It’s been a week, folks. Not even a week. And we’ve already got a looming hot war, an active cyberwar, three major data breaches, and the promise of a major fight over GDPR on the very near horizon. Apparently, 2020 is going to be like 2019, just more so.
Normally, this is the time of year when we’d give our list of predictions for the year, and explain what we think are going to be the major trends. We still plan to do that. But, in context, we think it’s more important to talk about how you should approach managing a crisis, both from a regulatory and a commercial perspective.
Step One – Have a Plan to Begin With
One of the fundamental mistakes we see businesses make is assuming that they will be able to handle a crisis by tackling the problems as they arise. “As long as we keep calm, we should be able to weather the storm.” But that completely misses the critical point that it’s having a plan that allows you to keep calm in a crisis. I had a law professor who used to talk about “cold facts” and “hot facts.” Cold facts were the things that you knew, that you could plan for, that you understood about yourself, your business, your customers, and any other information that was on-hand. The known-knowns, and even some of the known-unknowns. These are the things you can account for. Hot facts were the complete unknowns, the unk-unks, the wildcards that emerged and for which no amount of planning could prepare you.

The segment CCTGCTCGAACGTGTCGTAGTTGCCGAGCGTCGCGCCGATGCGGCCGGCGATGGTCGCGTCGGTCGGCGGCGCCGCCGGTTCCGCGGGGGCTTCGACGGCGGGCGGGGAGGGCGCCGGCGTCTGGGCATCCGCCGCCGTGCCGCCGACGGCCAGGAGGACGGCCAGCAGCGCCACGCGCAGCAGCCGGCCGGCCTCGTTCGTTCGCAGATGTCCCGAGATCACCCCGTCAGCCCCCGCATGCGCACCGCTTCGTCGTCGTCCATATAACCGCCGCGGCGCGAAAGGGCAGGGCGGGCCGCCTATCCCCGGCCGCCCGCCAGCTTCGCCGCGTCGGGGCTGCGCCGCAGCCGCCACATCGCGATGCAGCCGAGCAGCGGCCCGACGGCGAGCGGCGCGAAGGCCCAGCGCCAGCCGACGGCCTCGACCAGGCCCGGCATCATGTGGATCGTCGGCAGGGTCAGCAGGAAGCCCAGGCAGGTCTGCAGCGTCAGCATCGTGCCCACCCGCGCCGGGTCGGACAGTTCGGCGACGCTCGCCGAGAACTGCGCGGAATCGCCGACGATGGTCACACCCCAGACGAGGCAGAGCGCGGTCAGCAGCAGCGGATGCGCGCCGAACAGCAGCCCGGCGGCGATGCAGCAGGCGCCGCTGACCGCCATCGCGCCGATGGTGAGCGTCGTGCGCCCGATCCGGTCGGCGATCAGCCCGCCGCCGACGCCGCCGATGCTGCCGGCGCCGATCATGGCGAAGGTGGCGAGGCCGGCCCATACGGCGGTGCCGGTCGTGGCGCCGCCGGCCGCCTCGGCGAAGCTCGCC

Good business sense, no less than good legal acumen, is about understanding that every problem presents the cold facts and hot facts together. If you’re spending 80% of your time on the cold facts, you’re spending 80% of your talent and energy on them too. That’s a waste: you need that energy and attention to handle the unexpected. Spending the time, in advance, to set out how you’re going to address crises is a central component of mitigating their costs and consequences. That’s why insurance companies look for foresight and planning when they work through cyberinsurance rates, and why regulators look at how well you’ve planned for an emergency when they come in to conduct a post-crisis audit.
Taking the time (while you have it) to create a plan, then, is really about adequate resource and time management. You’re essentially buying time in the future by spending time on it now, which is an investment that experience tells me is absolutely worth it. I’ve been involved in internal responses to breaches or external investigations in both scenarios, and the sense of sheer panic when there wasn’t a plan to begin with is palpable. So spend the time, this month, to create a plan.
Step Two – Execute on the Plan
It shouldn’t be necessary to make this an actual step in the process, but you might be surprised to learn how many times a crisis strikes, someone asks “what do we do,” and — despite the existence of a well-reasoned, thoughtful response protocol — everybody just kind of shrugs their shoulders and gives the “I dunno” look.”
The problem typically lies in the fact that, after the drafting of a response plan, it is never used as a component in training or brought out to discuss as time goes by. Often, a breach or incident response protocol will reflect business practices or software platforms long since abandoned, which means the protocol itself is worse than useless: it is a reminder of a failure to follow through or continue to treat data security or privacy protection as an integral part of what you do. Think of it this way: if, at your business, every fire extinguisher was empty and the sprinkler system was never connected, would the a post-fire investigation commend you for having both? Or would it make things a whole lot worse?